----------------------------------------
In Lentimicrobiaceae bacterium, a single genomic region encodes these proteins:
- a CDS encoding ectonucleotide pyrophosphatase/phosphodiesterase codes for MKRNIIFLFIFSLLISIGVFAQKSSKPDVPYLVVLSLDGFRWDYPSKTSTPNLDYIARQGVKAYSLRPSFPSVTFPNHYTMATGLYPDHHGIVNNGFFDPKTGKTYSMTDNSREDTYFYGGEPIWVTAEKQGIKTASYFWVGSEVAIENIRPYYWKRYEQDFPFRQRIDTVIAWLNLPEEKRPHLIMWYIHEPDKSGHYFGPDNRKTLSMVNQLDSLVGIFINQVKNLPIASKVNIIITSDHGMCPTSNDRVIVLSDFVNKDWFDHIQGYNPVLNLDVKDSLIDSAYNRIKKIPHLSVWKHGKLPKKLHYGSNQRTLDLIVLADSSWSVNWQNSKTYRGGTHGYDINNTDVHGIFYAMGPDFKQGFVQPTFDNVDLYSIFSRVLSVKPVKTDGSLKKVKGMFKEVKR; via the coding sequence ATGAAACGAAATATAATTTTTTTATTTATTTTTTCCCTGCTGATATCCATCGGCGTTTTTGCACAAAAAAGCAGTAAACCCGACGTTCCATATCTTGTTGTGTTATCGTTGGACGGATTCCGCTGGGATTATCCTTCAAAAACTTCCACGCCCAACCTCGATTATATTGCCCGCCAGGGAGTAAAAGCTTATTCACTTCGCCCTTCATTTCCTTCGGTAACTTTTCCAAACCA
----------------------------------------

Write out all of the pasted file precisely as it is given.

In Lentimicrobiaceae bacterium, a single genomic region encodes these proteins:
- a CDS encoding ectonucleotide pyrophosphatase/phosphodiesterase codes for MKRNIIFLFIFSLLISIGVFAQKSSKPDVPYLVVLSLDGFRWDYPSKTSTPNLDYIARQGVKAYSLRPSFPSVTFPNHYTMATGLYPDHHGIVNNGFFDPKTGKTYSMTDNSREDTYFYGGEPIWVTAEKQGIKTASYFWVGSEVAIENIRPYYWKRYEQDFPFRQRIDTVIAWLNLPEEKRPHLIMWYIHEPDKSGHYFGPDNRKTLSMVNQLDSLVGIFINQVKNLPIASKVNIIITSDHGMCPTSNDRVIVLSDFVNKDWFDHIQGYNPVLNLDVKDSLIDSAYNRIKKIPHLSVWKHGKLPKKLHYGSNQRTLDLIVLADSSWSVNWQNSKTYRGGTHGYDINNTDVHGIFYAMGPDFKQGFVQPTFDNVDLYSIFSRVLSVKPVKTDGSLKKVKGMFKEVKR; via the coding sequence ATGAAACGAAATATAATTTTTTTATTTATTTTTTCCCTGCTGATATCCATCGGCGTTTTTGCACAAAAAAGCAGTAAACCCGACGTTCCATATCTTGTTGTGTTATCGTTGGACGGATTCCGCTGGGATTATCCTTCAAAAACTTCCACGCCCAACCTCGATTATATTGCCCGCCAGGGAGTAAAAGCTTATTCACTTCGCCCTTCATTTCCTTCGGTAACTTTTCCAAACCA